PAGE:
The news agenda for the next four months will be dominated by the European referendum. This is the most important decision the country will make in a generation so of course it must get the coverage, but it’s not the only decision being taken that will dramatically affect our lives here in South Leeds.
Changes to housing, health, benefits and more are being brought in with little public debate and now that debate will be drowned out by EU referendum. These aren’t minor changes either taken together ….
Social housing hasn’t been the same since the 1980s when Mrs Thatcher introduced the Right To Buy, but stopped Councils building replacement housing. Since then we’ve seen swathes of council housing departments turn themselves into housing associations. The balance of grant and loan for building new homes has shifted until there’s no grant any more.
Rents have risen and housing benefit has taken the strain (for those tenants that are eligible). So the way subsidy is paid has shifted from capital investment to individual expenditure and now that’s under attack. The current housing bill before parliament – yes there’s a housing bill, you probably haven’t heard about it unless you work in the sector. Anyway the bill includes extending the right to buy to charitable housing associations and a new idea, ‘pay to stay’.
Pay to stay means that if the household income is above £30,000 your rent goes up to encourage you to leave. This is the latest of a long line of ‘reforms’ based on the premise that social housing should only be for the destitute. New homes for rent won’t be built, instead that money will go to build starter homes to buy. But these will be too expensive for families on a £30,000 income to buy.
I have spent a large part of the last fifteen years working on various aspects of the problems of population ‘churn’ that affect parts of Beeston. An unsettled population leads to all sorts of other problems: disrupted children’s education, anti-social behaviour from residents who don’t care because they’re not staying. Pay to stay will spread these problems to every community with council housing.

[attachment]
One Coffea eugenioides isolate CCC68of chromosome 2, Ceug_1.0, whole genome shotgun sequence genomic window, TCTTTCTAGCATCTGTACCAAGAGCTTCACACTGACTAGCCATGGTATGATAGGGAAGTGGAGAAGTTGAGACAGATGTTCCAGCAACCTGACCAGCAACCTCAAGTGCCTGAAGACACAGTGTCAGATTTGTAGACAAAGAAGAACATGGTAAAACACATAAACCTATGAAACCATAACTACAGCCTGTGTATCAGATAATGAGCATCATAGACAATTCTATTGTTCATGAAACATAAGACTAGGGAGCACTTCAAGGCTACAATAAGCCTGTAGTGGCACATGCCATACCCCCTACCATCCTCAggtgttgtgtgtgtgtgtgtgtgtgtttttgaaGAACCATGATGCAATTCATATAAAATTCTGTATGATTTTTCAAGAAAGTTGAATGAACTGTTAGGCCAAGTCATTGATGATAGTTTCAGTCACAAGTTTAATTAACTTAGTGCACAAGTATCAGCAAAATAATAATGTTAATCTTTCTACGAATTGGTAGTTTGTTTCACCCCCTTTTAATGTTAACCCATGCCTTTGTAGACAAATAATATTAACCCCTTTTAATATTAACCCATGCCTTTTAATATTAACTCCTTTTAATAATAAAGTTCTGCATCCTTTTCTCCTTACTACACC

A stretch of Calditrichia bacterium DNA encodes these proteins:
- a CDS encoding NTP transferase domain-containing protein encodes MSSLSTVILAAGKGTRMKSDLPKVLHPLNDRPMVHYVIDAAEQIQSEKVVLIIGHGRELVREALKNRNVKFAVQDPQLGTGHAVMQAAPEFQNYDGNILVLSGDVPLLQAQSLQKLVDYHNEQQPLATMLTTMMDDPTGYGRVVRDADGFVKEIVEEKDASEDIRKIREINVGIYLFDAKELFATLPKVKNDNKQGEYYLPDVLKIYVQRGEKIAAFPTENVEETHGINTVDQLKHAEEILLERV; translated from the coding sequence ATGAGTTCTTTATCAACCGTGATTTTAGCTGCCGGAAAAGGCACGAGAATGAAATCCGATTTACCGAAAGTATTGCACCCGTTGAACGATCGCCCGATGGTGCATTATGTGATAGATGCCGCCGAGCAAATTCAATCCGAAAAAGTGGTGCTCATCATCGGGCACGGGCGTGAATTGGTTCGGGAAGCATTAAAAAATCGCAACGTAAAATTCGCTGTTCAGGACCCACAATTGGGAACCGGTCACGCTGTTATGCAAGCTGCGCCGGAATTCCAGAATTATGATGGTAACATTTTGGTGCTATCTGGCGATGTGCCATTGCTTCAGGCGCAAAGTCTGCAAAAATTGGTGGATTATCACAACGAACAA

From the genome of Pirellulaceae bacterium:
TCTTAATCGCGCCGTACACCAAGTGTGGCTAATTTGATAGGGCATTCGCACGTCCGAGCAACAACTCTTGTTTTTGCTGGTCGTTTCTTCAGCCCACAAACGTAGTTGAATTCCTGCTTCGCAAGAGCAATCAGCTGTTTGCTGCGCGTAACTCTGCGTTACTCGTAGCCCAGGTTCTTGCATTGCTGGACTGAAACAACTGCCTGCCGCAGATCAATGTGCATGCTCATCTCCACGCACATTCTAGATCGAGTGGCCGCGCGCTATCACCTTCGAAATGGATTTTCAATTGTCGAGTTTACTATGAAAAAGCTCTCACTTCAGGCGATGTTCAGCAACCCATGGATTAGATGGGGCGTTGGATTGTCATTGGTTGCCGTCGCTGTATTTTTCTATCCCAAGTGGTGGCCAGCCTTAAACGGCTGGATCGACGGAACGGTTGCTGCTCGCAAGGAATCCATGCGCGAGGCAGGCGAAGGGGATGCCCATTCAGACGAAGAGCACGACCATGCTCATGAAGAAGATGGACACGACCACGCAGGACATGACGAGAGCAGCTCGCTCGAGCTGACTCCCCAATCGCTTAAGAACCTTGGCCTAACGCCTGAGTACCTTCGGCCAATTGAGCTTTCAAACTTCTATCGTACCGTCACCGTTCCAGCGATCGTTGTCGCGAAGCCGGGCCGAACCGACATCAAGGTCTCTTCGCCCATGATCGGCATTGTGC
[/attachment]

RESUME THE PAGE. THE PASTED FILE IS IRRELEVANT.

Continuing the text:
There’s more and I haven’t even mentioned the Bedroom Tax, but I need to move on because the government has a wider agenda than just housing.
The NHS is being dismantled before our eyes. Private providers are being brought in left, right and centre. The service may still be free at the point of delivery for now, but it is being fragmented.
Half of the probation service is in private hands and can longer share data with the public sector half. How are staff supposed to keep us safe when they don’t have all the information about the people they’re working with?
Schools are moving out of local authorities and becoming academies at an increasing rate. Not because they are ‘failing’, but in order to increase their income as the funding playing field has shifted. And yet council’s still get blamed for poor education standards. In fact it’s Whitehall that is in charge now.
There’s a theme here of the government’s rhetoric being about freeing up local organisations, reducing red tape, but actually centralised power and control in their own hands.
This week councils were told they couldn’t choose to boycott certain providers and suppliers. Yet this is contradicted by the anti slavery legislation that says you must check the practices of your supply chain.
All of this is happening in the context of austerity. Savage cuts in public spending, based on the erroneous premise that the 2008 financial crisis was caused by high government spending, rather than an unregulated credit bubble. We have all suffered and yet the debt hasn’t been dented.
This week’s council budget saw another big cut imposed from Whitehall. You may think that despite the recent cuts, the council still seems to be functioning. The thing about council services is that you only notice the change to services you actually use. For example if you don’t use the library service, you won’t have noticed that library hours have reduced.
The welfare state was supposed to be about strong support for large sections of the population. We all benefitted directly or indirectly by having a strong stable society. Today the welfare state has been residualised so that the bits that are left are only for the worst off. This means less help for those people and a worse deal for the rest of us as services are broken up or disappear completely, leaving our communities more unstable.
I’ll be back next week with more of my views from South of the River. If you’re on Twitter, you can follow me: @BeestonJeremy.